(This article belongs to the Special Issue Biocatalytic Process Optimization)
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Open AccessArticle
A Novel Route for Agarooligosaccharide Production with the Neoagarooligosaccharide-Producing β-Agarase as Catalyst
Catalysts 2020, 10(2), 214; https://doi.org/10.3390/catal10020214 - 10 Feb 2020
Cited by 2 | Viewed by 708
Abstract
Enzymes are catalysts with high specificity. Different compounds could be produced by different enzymes. In case of agaro-oligosaccharides, agarooligosaccharide (AOS) can be produced by α-agarase through cleaving the α-1,3-glycosidic linkages of agarose, while neoagarooligosaccharide (NAOS) can be produced by β-agarase through cleaving the [...] Read more.
Enzymes are catalysts with high specificity. Different compounds could be produced by different enzymes. In case of agaro-oligosaccharides, agarooligosaccharide (AOS) can be produced by α-agarase through cleaving the α-1,3-glycosidic linkages of agarose, while neoagarooligosaccharide (NAOS) can be produced by β-agarase through cleaving the β-1,4-glycosidic linkages of agarose. However, in this study, we showed that β-agarase could also be used to produce AOSs with high purity and yield. The feasibility of our route was confirmed by agarotriose (A3) and agaropentaose (A5) formation from agaroheptaose (A7) and agarononoses (A9) catalyzed by β-agarase. Agarose was firstly liquesced by citric acid into a mixture of AOSs. The AOSs mixture was further catalyzed by β-agarase. When using the neoagarotetraose-forming β-agarase AgWH50B, agarotriose could be produced with the yield of 48%. When using neoagarotetraose, neoagarohexaose-forming β-agarase DagA, both agarotriose and agaropentaose could be produced with the yield of 14% and 13%, respectively. Our method can be used to produce other value-added agaro-oligosaccharides from agarose by different agarolytic enzymes. Full article
(This article belongs to the Special Issue Biocatalytic Process Optimization)
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Open AccessArticle
Characterization of Protein Hydrolysates from Eel (Anguilla marmorata) and Their Application in Herbal Eel Extracts
Catalysts 2020, 10(2), 205; https://doi.org/10.3390/catal10020205 - 08 Feb 2020
Cited by 3 | Viewed by 810
Abstract
The enzymatic hydrolysis of fish proteins is the principle method for converting under-utilized fish into valuable products for the pharmaceutical and health food industries. In this study, three commercial enzymes (alcalase, bromelain, and papain) were tested for their ability to create eel protein [...] Read more.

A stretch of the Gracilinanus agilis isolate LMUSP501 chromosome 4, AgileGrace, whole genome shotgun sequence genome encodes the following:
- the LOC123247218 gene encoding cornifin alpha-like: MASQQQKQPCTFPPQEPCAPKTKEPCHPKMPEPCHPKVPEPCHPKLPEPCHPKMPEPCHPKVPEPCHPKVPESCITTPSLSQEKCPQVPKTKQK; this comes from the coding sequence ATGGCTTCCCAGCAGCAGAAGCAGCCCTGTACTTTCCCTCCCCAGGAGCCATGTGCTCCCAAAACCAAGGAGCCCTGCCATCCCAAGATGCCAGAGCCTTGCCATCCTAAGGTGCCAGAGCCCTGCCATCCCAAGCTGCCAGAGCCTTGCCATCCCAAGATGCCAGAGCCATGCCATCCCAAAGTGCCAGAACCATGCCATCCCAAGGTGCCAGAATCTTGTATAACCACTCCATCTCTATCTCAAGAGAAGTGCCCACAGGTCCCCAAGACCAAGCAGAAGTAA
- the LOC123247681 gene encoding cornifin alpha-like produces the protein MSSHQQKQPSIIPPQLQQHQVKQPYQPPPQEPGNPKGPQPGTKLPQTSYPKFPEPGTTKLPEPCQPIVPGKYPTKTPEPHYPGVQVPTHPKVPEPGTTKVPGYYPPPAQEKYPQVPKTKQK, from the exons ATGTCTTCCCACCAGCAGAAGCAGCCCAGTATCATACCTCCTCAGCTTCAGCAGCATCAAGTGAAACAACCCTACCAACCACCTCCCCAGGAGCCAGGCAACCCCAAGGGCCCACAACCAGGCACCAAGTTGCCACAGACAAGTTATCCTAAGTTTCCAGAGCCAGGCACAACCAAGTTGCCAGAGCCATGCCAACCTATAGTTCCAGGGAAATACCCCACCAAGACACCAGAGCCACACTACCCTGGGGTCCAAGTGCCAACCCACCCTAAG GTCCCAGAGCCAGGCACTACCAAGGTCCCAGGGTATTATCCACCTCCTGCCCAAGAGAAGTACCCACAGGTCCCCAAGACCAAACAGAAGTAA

The enzymatic hydrolysis of fish proteins is the principle method for converting under-utilized fish into valuable products for the pharmaceutical and health food industries. In this study, three commercial enzymes (alcalase, bromelain, and papain) were tested for their ability to create eel protein hydrolysates (EPHs) from whole eel (Anguilla marmorata). Freeze-dried EPHs had almost more than 80% solubility (p < 0.05) in solutions ranging from pH 2–10. The amino acid profiles of the EPHs showed a high percentage of essential amino acids, including histidine, threonine, valine, isoleucine, and leucine. The emulsion activity index (EAI) of EPH resulted as follows: alcalase group (36.8 ± 2.00) > bromelain group (21.3 ± 1.30) > papain group (16.2 ± 1.22), and the emulsion stability index (ESI) of EPH was: alcalase group (4.00 ± 0.34) > bromelain group (2.62 ± 0.44) > papain group (1.44 ± 0.09). As such, EPH has a high nutritional value and could be used as a supplement to diets lacking protein. EPH showed excellent solubility and processed interfacial properties, which are governed by its concentration. Among of them the alcalase group had the best antioxidant effect at 1,1-diphenyl-2-pyridinohydrazinyl (DPPH) radical method, determination of reducing power and ABTS test compared with other groups. EPH may be useful in developing commercial products like herbal eel extracts that are beneficial to human health. Full article
(This article belongs to the Special Issue Biocatalytic Process Optimization)
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Open AccessArticle
DERA in Flow: Synthesis of a Statin Side Chain Precursor in Continuous Flow Employing Deoxyribose-5-Phosphate Aldolase Immobilized in Alginate-Luffa Matrix
Catalysts 2020, 10(1), 137; https://doi.org/10.3390/catal10010137 - 18 Jan 2020
Cited by 2 | Viewed by 994
Abstract
Statins, cholesterol-lowering drugs used for the treatment of coronary artery disease (CAD), are among the top 10 prescribed drugs worldwide. However, the synthesis of their characteristic side chain containing two chiral hydroxyl groups can be challenging. The application of deoxyribose-5-phosphate aldolase (DERA) is [...] Read more.
Statins, cholesterol-lowering drugs used for the treatment of coronary artery disease (CAD), are among the top 10 prescribed drugs worldwide. However, the synthesis of their characteristic side chain containing two chiral hydroxyl groups can be challenging. The application of deoxyribose-5-phosphate aldolase (DERA) is currently one of the most promising routes for the synthesis of this side chain. Herein, we describe the development of a continuous flow process for the biosynthesis of a side chain precursor. Design of experiments (DoE) was used to optimize the reaction conditions (pH value and temperature) in batch. A pH of 7.5 and a temperature of 32.5 °C were identified to be the optimal process settings within the reaction space considered. Additionally, an immobilization method was developed using the alginate-luffa matrix (ALM), which is a fast, simple, and inexpensive method for enzyme immobilization. Furthermore, it is non-toxic, biodegradable, and from renewable resources. The final continuous process was operated stable for 4 h and can produce up to 4.5 g of product per day. Full article